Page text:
Clint stared at the small handgun that sat on the table. It was old, defective and more useful as a paperweight. After the resistance fell, Clint could relate a lot to that simple handgun. Feeling underappreciated wasn’t anything, but feeling useless was a pain that never lost its sting.
Clint was the one who sent Roxy after Smithy, especially after the story he heard from the Rat. There wasn’t anything wrong with going against the federation, but doing it so openly by building a bomb in your own apartment is just reckless. Luckily it was the Resistance that got to Smithy first or this rebel would be as dead as all the others.
“Kid, how did you even think you would plant the bomb?” Clint asked him before taking a long drag from his cigarette. “There is being reckless and there is being goddamn stupid. Rarely you have smart in this venture, so I hope I’m wrong in assuming you didn’t have a plan.”
Smithy sat across from Clint with the gun pointing straight at him. Roxy undermined Clint’s authority a litt by having her feet up on the meeting table.
“I did have a plan,” Smithy argued half-heartedly. “I know somebody in refuge and disposal. He wouldn’t help me with this, of course, but I knew where he kept his spare uniform. With that I could get past first and secondary security.”
Clint rubbed his chin, half-listening. Smithy wasn’t just ambitious, but his intel all depended on actions that were easier said than done. There was, however, some potential in the kids spirit. A certain energy to fight back against the federation. Clint wondered if this kid was the only one, pondering the idea of rebuilding the resistance. Of course, this thought didn’t go so far when he was reminded what happened to the others.
“Shut it, kid,” Clint grunted. “There is nothing you could do to get passed their security and a matching uniform with no proper identification is enough to get you shot on sight.”
“Don’t be hard on him,” Roxy murmured. “The only thing this kid needs is a little inside help.”
“And who is going to give it to him?”
Clint leered at Roxy, but she simply shrugged it off.
“Listen, I didn’t call you here so you can pitch your idea to us, kid,” Clint explained. “There is so much damage done to this city and its people that you won’t get help from anyone else but us and we aren’t helping you. We brought you down here because you got noticed by the federation and it was Roxy here who pulled you out of public eye before the soldiers knocked your door down and repainted your room.”
Smithy stared down at his lap and the small invention. If there was anything more crushing in this world it was hearing your idol criticize you and your ideas. Clint felt nothing for this sadness, but Roxy on the other hand rolled her eyes and sighed.
“Honestly, a shot is all we need to take down the federation of London,” Roxy shrugged. “One shot can make all the difference if we work at making it hit.”
Clint scowled at at Roxy, but didn’t say anything in reply. Those were his words after all.
“I will help you, Smithy,” Roxy added. “And I’m sure I can give the Rat some convincing as well. He isn’t against the saving of our people, even if it means less profits for him at the end of the day.”
Roxy laughed at this, but Smithy didn’t find it funny. For all the time that has passed he never considered the Rat as a man only in it for the money, so the joke was lost on him. Clint noticed this and felt even more annoyed that a man like the Rat could become so loved by the people. It was mostly likely due to the fact he was the only one doing anything for the people. That thought was sickening enough for Clint to sigh loudly.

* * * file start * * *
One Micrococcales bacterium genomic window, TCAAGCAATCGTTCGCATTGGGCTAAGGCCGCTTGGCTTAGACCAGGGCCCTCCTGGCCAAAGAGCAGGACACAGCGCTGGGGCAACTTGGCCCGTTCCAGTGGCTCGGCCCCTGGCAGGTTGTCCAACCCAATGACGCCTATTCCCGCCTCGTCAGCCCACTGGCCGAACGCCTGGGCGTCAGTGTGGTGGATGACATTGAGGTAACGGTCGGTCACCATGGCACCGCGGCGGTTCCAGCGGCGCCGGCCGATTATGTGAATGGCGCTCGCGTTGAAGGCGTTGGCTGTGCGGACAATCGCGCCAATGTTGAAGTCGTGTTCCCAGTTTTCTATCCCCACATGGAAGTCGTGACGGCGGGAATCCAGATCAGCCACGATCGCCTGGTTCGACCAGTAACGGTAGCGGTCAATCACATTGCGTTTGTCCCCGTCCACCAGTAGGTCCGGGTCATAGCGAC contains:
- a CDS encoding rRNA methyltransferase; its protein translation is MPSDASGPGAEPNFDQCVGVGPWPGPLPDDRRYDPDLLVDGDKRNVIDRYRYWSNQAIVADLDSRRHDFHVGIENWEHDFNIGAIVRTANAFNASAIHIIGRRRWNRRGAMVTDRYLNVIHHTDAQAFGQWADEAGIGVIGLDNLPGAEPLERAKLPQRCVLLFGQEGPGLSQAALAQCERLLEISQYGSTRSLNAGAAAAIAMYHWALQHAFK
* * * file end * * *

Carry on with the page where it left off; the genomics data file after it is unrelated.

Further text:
“If that is how you are going to be, Roxy, then I will help as well,” Clint muttered. “Who knows, I might save the people along with your ass if this goes bad.”
“I think we will save everyone if we play this hand right,” Roxy replied.
To this, Smithy smiled. Confidence previously shattered was so easily built in that instant. He still was unsure about Clint, but there was something about both of them that gave the impression that what was about to happen would be an important moment in history.
“Uniforms, as I said before, won’t cut it,” Clint told the others later in the day, once the Rat returned to the hideout. “The federation keeps a database on every employee in their system, along with every person outside of it. Technology has come too far to let anyone with a disguise pass around above ground, so we’re going to have to inject a new group of people into the system. In particular, four individuals who happen to be employed by the federation in waste management. It isn’t a cushy job, but if done right we won’t be working longer than a day.”
As Clint ran over the plan to infiltrate the database building he explained to Smithy that the guards that he saw on the streets were nothing like the ones employed to protect the federation.
These were soldiers in armours that made them into behemoths of death and destruction. Virtually unstoppable to most attacks, but thanks to a little investigation on a captured soldier the resistance were able to find a few weak points that could be attacked with blade.
It wasn’t much, but it was better than hugging the soldiers to death. When Smithy asked what the resistance did with the soldier they looked at each other grimly.
“You must understand this now, kid,” Clint murmured. “These soldiers are no longer men. They don’t need to eat, drink or sleep. Essentially they are life preserved by the death of innocents. If we didn’t disable that one’s energy core he would have detonated an internal bomb that would level a city block.”
At this, Smithy learned that the federation would not hesitate to end his life if he hesitated to end theirs.
Be sure to follow!